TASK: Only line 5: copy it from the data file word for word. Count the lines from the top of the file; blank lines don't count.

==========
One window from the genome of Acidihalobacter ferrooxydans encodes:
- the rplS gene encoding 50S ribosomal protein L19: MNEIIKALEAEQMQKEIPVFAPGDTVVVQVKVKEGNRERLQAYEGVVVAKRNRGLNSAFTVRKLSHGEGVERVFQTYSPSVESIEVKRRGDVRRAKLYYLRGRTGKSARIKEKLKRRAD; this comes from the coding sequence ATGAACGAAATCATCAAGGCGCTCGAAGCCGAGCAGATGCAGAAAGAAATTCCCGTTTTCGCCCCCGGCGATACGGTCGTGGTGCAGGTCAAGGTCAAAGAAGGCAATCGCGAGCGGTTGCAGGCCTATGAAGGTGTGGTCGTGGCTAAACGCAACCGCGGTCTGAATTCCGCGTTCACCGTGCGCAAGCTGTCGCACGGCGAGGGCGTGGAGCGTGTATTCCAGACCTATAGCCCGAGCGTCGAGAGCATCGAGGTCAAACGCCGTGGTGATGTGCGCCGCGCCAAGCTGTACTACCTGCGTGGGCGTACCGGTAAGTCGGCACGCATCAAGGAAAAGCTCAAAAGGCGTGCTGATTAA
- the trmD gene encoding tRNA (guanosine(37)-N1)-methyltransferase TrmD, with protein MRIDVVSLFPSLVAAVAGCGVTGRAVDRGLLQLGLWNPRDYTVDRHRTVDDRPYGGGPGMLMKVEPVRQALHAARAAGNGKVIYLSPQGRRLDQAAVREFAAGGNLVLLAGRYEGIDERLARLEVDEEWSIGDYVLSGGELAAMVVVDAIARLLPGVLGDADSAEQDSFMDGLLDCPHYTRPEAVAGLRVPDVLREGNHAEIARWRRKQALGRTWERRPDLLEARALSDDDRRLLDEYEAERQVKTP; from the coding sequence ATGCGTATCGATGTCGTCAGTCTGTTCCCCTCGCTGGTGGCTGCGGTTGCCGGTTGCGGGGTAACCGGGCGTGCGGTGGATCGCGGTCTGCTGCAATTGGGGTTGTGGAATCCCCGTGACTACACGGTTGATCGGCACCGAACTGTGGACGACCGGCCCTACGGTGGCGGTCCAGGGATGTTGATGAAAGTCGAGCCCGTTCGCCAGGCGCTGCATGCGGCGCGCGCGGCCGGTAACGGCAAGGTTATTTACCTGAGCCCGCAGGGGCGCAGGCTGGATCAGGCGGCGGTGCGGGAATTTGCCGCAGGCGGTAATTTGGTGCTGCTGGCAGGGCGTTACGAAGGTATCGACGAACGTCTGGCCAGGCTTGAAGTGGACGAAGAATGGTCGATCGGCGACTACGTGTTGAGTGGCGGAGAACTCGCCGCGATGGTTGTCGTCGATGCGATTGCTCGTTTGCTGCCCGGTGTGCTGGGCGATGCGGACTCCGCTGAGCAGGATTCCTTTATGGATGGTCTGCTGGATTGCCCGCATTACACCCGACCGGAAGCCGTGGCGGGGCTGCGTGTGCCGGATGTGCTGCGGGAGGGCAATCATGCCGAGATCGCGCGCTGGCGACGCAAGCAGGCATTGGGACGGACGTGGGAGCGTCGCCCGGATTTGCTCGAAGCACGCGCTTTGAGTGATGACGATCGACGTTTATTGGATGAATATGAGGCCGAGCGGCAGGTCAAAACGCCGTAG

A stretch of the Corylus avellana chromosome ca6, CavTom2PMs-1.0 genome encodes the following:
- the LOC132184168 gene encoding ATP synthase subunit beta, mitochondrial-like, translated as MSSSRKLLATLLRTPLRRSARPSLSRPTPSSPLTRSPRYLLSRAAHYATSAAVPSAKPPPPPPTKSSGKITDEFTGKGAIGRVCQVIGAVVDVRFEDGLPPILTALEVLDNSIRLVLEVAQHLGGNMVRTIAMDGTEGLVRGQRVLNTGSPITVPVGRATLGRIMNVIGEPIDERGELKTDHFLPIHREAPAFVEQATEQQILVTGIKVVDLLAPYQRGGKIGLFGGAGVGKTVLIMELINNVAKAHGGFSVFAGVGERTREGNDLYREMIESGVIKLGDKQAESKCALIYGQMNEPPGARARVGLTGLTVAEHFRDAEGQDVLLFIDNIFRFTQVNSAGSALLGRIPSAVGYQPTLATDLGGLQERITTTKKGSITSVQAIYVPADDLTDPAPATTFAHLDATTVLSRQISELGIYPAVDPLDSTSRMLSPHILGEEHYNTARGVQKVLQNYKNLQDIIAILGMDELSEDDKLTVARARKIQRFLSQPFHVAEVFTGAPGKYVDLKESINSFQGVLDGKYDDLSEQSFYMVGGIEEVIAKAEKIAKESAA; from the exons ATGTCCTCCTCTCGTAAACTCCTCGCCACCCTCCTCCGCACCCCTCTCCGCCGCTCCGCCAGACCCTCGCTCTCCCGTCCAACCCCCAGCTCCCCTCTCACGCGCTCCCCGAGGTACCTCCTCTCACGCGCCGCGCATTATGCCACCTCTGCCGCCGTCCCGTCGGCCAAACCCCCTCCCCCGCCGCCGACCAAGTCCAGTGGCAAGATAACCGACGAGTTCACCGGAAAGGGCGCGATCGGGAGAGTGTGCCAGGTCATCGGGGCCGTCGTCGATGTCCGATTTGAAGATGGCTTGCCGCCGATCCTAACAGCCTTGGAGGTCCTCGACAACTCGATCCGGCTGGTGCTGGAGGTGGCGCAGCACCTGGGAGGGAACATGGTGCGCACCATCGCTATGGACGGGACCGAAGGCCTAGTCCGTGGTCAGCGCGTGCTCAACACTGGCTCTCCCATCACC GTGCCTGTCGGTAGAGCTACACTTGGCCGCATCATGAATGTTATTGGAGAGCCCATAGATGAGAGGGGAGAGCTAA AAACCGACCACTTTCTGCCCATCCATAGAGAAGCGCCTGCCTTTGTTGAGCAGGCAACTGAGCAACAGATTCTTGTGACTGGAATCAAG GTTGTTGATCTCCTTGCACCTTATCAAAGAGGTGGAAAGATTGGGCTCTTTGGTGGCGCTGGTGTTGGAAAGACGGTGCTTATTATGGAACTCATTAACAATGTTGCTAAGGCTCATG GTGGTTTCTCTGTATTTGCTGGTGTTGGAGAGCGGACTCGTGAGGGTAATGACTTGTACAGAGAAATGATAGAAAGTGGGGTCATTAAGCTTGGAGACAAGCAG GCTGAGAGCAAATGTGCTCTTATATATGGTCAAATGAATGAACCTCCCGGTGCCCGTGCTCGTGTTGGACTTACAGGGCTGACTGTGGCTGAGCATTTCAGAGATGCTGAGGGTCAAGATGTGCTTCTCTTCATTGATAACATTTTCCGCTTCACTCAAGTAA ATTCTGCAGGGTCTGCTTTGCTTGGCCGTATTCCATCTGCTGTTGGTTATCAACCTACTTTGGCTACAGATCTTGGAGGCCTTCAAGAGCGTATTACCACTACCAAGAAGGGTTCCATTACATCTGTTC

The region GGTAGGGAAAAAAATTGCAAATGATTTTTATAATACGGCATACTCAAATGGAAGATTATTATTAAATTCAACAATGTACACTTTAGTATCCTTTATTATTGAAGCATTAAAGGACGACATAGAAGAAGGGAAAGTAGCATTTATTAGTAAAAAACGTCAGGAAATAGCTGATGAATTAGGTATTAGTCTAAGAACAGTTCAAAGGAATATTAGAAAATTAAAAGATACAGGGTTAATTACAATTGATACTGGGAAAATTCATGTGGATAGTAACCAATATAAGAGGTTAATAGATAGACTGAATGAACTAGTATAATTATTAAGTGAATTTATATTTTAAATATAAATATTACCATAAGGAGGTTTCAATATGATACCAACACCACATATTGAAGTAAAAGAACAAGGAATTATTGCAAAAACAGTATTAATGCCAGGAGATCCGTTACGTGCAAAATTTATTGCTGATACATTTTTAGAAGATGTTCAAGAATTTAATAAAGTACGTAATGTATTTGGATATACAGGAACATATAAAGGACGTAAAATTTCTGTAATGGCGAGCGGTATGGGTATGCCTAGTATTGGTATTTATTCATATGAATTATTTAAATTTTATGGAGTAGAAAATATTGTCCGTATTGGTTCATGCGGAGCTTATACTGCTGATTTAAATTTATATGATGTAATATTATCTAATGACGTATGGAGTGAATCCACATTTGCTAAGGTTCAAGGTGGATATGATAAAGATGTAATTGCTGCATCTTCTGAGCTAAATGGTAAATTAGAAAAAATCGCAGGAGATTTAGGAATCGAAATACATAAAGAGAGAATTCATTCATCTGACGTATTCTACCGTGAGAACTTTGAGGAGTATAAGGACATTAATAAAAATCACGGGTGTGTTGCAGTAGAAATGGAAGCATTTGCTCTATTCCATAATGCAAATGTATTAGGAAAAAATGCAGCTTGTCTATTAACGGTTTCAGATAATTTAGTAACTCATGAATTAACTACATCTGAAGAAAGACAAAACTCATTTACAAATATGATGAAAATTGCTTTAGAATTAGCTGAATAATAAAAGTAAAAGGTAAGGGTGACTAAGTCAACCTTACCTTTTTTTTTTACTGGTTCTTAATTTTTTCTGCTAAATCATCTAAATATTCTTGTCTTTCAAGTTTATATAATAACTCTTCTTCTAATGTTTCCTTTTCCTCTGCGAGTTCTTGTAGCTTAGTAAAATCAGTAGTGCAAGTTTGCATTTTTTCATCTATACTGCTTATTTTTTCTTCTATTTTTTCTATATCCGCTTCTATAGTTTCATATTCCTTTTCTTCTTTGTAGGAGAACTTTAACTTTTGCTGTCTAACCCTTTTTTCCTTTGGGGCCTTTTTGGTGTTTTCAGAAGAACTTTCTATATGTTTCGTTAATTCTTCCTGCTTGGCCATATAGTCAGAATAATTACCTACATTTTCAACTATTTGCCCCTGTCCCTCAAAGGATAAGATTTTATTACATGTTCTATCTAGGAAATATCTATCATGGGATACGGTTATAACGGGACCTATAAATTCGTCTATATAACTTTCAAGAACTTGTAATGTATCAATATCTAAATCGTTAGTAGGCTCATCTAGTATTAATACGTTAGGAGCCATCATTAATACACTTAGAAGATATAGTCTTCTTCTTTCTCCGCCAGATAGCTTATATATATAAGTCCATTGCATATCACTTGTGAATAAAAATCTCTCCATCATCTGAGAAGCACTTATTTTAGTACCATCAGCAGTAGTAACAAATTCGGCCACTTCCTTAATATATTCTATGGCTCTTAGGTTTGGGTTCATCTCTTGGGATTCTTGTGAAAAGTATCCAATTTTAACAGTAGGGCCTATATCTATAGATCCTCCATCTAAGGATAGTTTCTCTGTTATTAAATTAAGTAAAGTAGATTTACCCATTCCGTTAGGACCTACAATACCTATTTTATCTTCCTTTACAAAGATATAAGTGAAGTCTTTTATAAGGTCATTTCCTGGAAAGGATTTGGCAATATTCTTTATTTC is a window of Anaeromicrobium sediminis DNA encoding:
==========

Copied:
- the LOC132184168 gene encoding ATP synthase subunit beta, mitochondrial-like, translated as MSSSRKLLATLLRTPLRRSARPSLSRPTPSSPLTRSPRYLLSRAAHYATSAAVPSAKPPPPPPTKSSGKITDEFTGKGAIGRVCQVIGAVVDVRFEDGLPPILTALEVLDNSIRLVLEVAQHLGGNMVRTIAMDGTEGLVRGQRVLNTGSPITVPVGRATLGRIMNVIGEPIDERGELKTDHFLPIHREAPAFVEQATEQQILVTGIKVVDLLAPYQRGGKIGLFGGAGVGKTVLIMELINNVAKAHGGFSVFAGVGERTREGNDLYREMIESGVIKLGDKQAESKCALIYGQMNEPPGARARVGLTGLTVAEHFRDAEGQDVLLFIDNIFRFTQVNSAGSALLGRIPSAVGYQPTLATDLGGLQERITTTKKGSITSVQAIYVPADDLTDPAPATTFAHLDATTVLSRQISELGIYPAVDPLDSTSRMLSPHILGEEHYNTARGVQKVLQNYKNLQDIIAILGMDELSEDDKLTVARARKIQRFLSQPFHVAEVFTGAPGKYVDLKESINSFQGVLDGKYDDLSEQSFYMVGGIEEVIAKAEKIAKESAA; from the exons ATGTCCTCCTCTCGTAAACTCCTCGCCACCCTCCTCCGCACCCCTCTCCGCCGCTCCGCCAGACCCTCGCTCTCCCGTCCAACCCCCAGCTCCCCTCTCACGCGCTCCCCGAGGTACCTCCTCTCACGCGCCGCGCATTATGCCACCTCTGCCGCCGTCCCGTCGGCCAAACCCCCTCCCCCGCCGCCGACCAAGTCCAGTGGCAAGATAACCGACGAGTTCACCGGAAAGGGCGCGATCGGGAGAGTGTGCCAGGTCATCGGGGCCGTCGTCGATGTCCGATTTGAAGATGGCTTGCCGCCGATCCTAACAGCCTTGGAGGTCCTCGACAACTCGATCCGGCTGGTGCTGGAGGTGGCGCAGCACCTGGGAGGGAACATGGTGCGCACCATCGCTATGGACGGGACCGAAGGCCTAGTCCGTGGTCAGCGCGTGCTCAACACTGGCTCTCCCATCACC GTGCCTGTCGGTAGAGCTACACTTGGCCGCATCATGAATGTTATTGGAGAGCCCATAGATGAGAGGGGAGAGCTAA AAACCGACCACTTTCTGCCCATCCATAGAGAAGCGCCTGCCTTTGTTGAGCAGGCAACTGAGCAACAGATTCTTGTGACTGGAATCAAG GTTGTTGATCTCCTTGCACCTTATCAAAGAGGTGGAAAGATTGGGCTCTTTGGTGGCGCTGGTGTTGGAAAGACGGTGCTTATTATGGAACTCATTAACAATGTTGCTAAGGCTCATG GTGGTTTCTCTGTATTTGCTGGTGTTGGAGAGCGGACTCGTGAGGGTAATGACTTGTACAGAGAAATGATAGAAAGTGGGGTCATTAAGCTTGGAGACAAGCAG GCTGAGAGCAAATGTGCTCTTATATATGGTCAAATGAATGAACCTCCCGGTGCCCGTGCTCGTGTTGGACTTACAGGGCTGACTGTGGCTGAGCATTTCAGAGATGCTGAGGGTCAAGATGTGCTTCTCTTCATTGATAACATTTTCCGCTTCACTCAAGTAA ATTCTGCAGGGTCTGCTTTGCTTGGCCGTATTCCATCTGCTGTTGGTTATCAACCTACTTTGGCTACAGATCTTGGAGGCCTTCAAGAGCGTATTACCACTACCAAGAAGGGTTCCATTACATCTGTTC